Ruth Davidson 8/10
This was her big chance – and she did well.
Ruth was a little jittery at the start, occasionally stumbling over her words, struggling to find her feet.
But she soon found her rhythm.
She applauded fellow Remainer Sadiq Kahn warmly at the start, and the pair interacted well throughout.
The Scottish Tory leader’s target, though, was Boris.
His quotes were thrown back at him, his character criticised.
If Ruth had not been so unequivocal in her comments on not wanting the Tory leadership for herself, you might have thought she saw him as a rival.
The rhetoric was strong,the gesticulation broad.
It was not quite a polished performance, but it was one that showed depth, quality and even promise.
Boris Johnson 5/10
The door of Number 10 might have just swung shut.
Boris struggled, hamstrung among a panel that failed to let his best qualities shine.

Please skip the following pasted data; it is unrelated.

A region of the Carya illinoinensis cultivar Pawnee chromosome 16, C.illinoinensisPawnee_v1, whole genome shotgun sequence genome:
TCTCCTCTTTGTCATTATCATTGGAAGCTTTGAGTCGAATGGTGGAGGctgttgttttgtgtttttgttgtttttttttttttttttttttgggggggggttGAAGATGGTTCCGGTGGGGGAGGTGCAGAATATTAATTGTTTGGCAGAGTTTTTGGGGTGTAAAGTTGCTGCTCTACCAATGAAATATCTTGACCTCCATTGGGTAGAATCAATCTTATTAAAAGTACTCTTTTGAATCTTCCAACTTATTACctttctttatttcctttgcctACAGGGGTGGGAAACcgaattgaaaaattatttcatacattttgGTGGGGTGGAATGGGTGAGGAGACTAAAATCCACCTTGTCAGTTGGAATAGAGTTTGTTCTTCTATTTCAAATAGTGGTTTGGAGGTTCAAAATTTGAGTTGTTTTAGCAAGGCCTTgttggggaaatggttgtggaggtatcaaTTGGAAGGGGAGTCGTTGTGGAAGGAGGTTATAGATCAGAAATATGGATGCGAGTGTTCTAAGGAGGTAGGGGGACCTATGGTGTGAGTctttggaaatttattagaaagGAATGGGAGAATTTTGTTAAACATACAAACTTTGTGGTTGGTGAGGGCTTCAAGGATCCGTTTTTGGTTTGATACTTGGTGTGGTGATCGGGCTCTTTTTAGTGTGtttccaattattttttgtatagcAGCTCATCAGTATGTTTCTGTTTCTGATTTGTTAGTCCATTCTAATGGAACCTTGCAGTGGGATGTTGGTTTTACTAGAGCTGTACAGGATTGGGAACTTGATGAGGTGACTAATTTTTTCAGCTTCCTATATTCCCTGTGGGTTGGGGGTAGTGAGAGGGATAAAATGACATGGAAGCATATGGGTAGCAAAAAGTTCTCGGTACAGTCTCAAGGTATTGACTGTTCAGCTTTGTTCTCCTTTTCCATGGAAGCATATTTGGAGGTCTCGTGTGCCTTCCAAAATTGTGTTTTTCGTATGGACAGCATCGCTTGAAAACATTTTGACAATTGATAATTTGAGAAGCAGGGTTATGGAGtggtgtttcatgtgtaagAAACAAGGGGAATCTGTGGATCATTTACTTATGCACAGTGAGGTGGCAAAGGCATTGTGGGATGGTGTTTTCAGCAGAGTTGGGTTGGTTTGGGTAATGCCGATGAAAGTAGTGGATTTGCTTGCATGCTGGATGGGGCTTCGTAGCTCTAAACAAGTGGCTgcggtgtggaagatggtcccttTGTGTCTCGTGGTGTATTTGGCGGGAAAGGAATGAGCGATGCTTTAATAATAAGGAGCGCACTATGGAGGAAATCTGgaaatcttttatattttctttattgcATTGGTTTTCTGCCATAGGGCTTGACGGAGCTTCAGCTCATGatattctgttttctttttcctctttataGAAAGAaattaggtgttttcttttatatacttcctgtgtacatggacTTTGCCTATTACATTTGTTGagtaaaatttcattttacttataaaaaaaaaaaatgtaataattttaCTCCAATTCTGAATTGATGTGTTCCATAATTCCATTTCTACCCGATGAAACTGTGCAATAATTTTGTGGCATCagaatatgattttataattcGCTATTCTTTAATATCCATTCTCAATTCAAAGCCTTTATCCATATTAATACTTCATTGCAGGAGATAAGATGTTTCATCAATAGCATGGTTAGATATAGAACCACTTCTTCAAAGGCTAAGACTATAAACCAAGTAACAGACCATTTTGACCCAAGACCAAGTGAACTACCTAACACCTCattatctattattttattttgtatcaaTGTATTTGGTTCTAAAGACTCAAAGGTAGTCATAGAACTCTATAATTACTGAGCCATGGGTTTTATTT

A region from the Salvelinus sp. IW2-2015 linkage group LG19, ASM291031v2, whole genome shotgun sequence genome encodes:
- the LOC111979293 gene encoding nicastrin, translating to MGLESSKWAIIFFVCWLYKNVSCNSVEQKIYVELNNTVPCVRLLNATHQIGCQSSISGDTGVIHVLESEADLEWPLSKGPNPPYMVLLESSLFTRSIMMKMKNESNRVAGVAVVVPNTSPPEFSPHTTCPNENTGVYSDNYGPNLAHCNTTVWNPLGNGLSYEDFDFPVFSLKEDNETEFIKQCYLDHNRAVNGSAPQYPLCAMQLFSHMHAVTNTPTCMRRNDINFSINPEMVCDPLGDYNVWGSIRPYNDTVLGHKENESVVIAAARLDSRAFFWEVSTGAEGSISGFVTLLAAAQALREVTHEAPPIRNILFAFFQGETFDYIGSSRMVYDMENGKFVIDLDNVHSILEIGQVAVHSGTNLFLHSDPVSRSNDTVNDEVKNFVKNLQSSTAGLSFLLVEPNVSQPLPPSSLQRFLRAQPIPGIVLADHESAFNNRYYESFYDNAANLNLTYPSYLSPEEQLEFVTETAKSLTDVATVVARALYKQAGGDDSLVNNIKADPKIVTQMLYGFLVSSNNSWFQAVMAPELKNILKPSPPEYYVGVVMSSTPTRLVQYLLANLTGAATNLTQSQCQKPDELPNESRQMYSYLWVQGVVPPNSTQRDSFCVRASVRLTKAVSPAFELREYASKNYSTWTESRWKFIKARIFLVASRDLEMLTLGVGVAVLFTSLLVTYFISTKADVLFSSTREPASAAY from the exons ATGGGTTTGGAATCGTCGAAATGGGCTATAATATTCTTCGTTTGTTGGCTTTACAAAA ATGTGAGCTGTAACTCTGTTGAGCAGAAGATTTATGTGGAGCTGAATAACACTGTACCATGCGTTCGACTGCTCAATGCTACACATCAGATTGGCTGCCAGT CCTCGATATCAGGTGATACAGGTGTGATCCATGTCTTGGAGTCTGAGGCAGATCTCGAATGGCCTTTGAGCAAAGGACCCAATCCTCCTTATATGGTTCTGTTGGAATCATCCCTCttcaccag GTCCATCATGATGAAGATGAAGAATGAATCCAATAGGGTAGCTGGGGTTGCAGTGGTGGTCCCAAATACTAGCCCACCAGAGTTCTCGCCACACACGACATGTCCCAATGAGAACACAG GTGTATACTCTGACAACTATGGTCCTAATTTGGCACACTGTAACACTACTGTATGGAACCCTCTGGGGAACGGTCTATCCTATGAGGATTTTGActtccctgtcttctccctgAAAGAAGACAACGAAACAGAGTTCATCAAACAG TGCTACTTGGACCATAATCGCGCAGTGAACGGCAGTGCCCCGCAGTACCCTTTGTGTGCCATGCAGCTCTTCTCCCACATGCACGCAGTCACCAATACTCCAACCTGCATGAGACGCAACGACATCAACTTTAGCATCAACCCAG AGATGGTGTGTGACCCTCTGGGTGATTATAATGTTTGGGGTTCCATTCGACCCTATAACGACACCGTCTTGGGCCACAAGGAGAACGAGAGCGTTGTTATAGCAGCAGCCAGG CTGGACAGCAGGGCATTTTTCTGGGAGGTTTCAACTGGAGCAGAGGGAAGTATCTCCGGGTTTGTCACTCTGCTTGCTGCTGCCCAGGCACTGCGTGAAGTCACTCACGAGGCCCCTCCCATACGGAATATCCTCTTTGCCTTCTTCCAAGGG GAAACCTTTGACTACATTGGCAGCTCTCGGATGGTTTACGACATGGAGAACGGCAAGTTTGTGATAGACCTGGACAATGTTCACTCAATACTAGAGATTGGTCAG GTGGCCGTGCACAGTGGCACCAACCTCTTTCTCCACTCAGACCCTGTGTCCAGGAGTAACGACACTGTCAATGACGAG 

He was funny, of course, buthe struggled to make serious points in a panel persistent in its efforts to skewer him.
Comments about haggis exports,the Balkans and immigration all got great cheers from the (carefully balanced)audience.
But he struggled to make any real, concrete arguments, beyond bombast and bluster.
There was a real sense he was playing to his crowd, not the crowd.
In a debate where he had to swing it for Leave, he failed to appeal across the divide.
Perhaps, with some polls putting the Brexiteers in the lead, he felt he could just sure up support among his own camp.
He got a standing ovation from them, of course – but the rest remained quiet.